Child-Custody Change Reversed for Lack of Subject-Matter Jurisdiction in Knoxville, Tennessee: Cox v. Lucas

FactsWhen Mother and Father divorced, Mother was designated the primary residential parent for their child.

Ten years later, Father petitioned the divorce court to change custody. Father’s allegations included:

  • Mother’s living conditions are unhealthy and unsafe;
  • Mother smokes pot around the child;
  • the child is often left alone at night, with Mother returning in the early morning hours; and
  • the child complains of having little or no food in the home. Mother sends the child to neighbors to ask for food.

The trial court entered an emergency order changing custody to Father. After a trial, the parenting plan was modified to name Father as the primary residential parent.

Two months later, Mother moved to dismiss Father’s petition and all orders resulting therefrom for lack of subject-matter jurisdiction. Mother argued the petition alleged dependency and neglect, thereby implicating the exclusive original jurisdiction of the juvenile court.

The trial court denied Mother’s motion.

Mother appealed.

On AppealThe Court of Appeals reversed the trial court.

Tennessee courts must have jurisdiction over the subject matter of the case as well as over the parties. The question of subject-matter jurisdiction relates to a court’s power to adjudicate a particular type of case. A court cannot enter a valid, enforceable order without subject-matter jurisdiction. The lack of subject-matter jurisdiction may be raised at any time.

Tennessee child custody jurisdictionIn Tennessee, both circuit and chancery courts may grant divorces and make child-custody determinations in divorce proceedings.

Likewise, juvenile courts have exclusive original jurisdiction over cases where a child is alleged to be dependent and neglected.

The divorce court never loses jurisdiction of the question of custody as part of the divorce, but the right and power to exercise jurisdiction over the child may be superseded by a juvenile court exercising the exclusive jurisdiction conferred on it to determine whether the child is dependent and neglected.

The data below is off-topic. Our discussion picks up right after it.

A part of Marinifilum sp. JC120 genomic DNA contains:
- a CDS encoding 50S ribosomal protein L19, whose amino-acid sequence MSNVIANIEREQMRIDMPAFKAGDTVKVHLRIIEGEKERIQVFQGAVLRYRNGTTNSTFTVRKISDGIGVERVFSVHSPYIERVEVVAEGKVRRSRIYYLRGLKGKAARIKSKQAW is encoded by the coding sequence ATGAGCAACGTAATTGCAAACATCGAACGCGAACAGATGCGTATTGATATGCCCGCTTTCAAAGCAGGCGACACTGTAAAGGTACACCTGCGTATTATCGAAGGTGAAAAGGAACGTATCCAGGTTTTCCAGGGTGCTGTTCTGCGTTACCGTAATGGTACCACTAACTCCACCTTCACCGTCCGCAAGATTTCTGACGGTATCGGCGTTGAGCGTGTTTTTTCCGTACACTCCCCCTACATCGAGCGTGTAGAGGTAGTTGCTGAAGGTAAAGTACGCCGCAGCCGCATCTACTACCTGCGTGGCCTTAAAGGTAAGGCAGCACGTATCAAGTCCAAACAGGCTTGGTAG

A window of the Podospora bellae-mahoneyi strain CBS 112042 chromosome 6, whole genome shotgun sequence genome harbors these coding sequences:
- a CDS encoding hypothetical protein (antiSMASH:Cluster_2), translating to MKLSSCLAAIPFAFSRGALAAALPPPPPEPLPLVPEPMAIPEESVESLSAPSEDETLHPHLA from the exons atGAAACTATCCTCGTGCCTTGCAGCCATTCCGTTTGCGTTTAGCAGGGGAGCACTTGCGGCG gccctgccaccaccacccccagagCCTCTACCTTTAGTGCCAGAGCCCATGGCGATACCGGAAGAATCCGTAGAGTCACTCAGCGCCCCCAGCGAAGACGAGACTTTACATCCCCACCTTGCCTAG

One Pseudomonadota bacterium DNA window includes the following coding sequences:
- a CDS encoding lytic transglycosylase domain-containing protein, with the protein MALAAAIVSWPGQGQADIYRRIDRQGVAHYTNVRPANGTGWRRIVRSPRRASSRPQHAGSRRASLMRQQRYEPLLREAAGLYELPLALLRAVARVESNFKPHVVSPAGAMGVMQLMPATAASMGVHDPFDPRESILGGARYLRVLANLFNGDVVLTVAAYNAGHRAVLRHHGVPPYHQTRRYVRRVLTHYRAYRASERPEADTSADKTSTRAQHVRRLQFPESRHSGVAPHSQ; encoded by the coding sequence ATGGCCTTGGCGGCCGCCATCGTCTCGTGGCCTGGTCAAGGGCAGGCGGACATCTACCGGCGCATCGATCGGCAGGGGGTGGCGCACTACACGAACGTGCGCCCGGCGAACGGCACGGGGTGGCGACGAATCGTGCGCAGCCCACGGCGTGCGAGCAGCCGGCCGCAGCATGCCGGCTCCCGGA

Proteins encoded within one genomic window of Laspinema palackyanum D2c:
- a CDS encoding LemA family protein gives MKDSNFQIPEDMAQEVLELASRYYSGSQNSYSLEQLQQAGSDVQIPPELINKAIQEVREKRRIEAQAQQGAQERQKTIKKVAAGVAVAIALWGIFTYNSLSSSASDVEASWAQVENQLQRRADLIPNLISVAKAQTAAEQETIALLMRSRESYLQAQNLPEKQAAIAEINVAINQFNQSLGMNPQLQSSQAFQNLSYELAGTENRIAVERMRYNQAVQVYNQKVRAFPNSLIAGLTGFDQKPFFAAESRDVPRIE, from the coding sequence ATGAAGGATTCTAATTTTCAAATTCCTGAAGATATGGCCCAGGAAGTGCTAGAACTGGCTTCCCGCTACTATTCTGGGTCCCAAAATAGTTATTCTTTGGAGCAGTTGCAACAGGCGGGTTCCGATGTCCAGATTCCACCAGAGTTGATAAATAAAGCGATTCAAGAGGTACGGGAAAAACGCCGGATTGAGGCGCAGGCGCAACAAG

A child is “dependent and neglected” when the parent is unfit to properly care for the child, the child is under improper care or supervision, or the child is suffering from abuse or neglect.

The Court of Appeals found Father’s petition to allege dependence and neglect; thus, only the juvenile court had the authority to address them:

In the case at bar, Father’s petition alleged that Mother’s drug use occurred in the presence of the child. Moreover, the petition alleged that the child had access to both marijuana and Mother’s pipe. We think these allegations fit within [the definition of dependency and neglect].

Assertions that there is “little or no food in the home” and that the child returns to Father without clean clothes or even proper undergarments raise serious questions about the child’s health and hygiene. We think these allegations fit within [the definition of dependency and neglect].

Finally, Father’s petition alleged that Mother “allows [the] child to stay home ‘sick’ and then takes [the] child with her on trips to do odd jobs.” The petition also alleged that Mother has instructed the child to lie to school officials about her tardiness or absences. Parents have a legal obligation to cause their child to attend public or nonpublic school. A parent who fails to do so commits educational neglect, which is a Class C misdemeanor. Because Father’s petition alleged that Mother permits the child to skip school without justification and encourages the child to lie about doing so, the petition alleged [dependency and neglect].

In light of the foregoing analysis, we conclude that Father’s petition contained assertions that were tantamount to allegations of dependency and neglect. Accordingly, the trial court lacked subject-matter jurisdiction and all actions taken by the [trial] court are void for lack of subject-matter jurisdiction.

The trial court order changing custody was reversed.

K.O.’s Comment: (1) Mother has two children from different fathers. Both fathers filed similar actions to change custody based on identical allegations, and both prevailed in the trial court. Mother appealed both cases and obtained the same result for the same reason. The companion case is Minyard v. Lucas.

(2) To see how the same issue was addressed in a different case, read Holley v. Holley.

Cox v. Lucas (Tennessee Court of Appeals, Eastern Section, November 2, 2018).

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K.O. Herston is a family-law attorney in Knoxville, Tennessee whose practice is devoted exclusively to family law, including divorce, child custody, child support, alimony, prenuptial agreements, and other aspects of family law.

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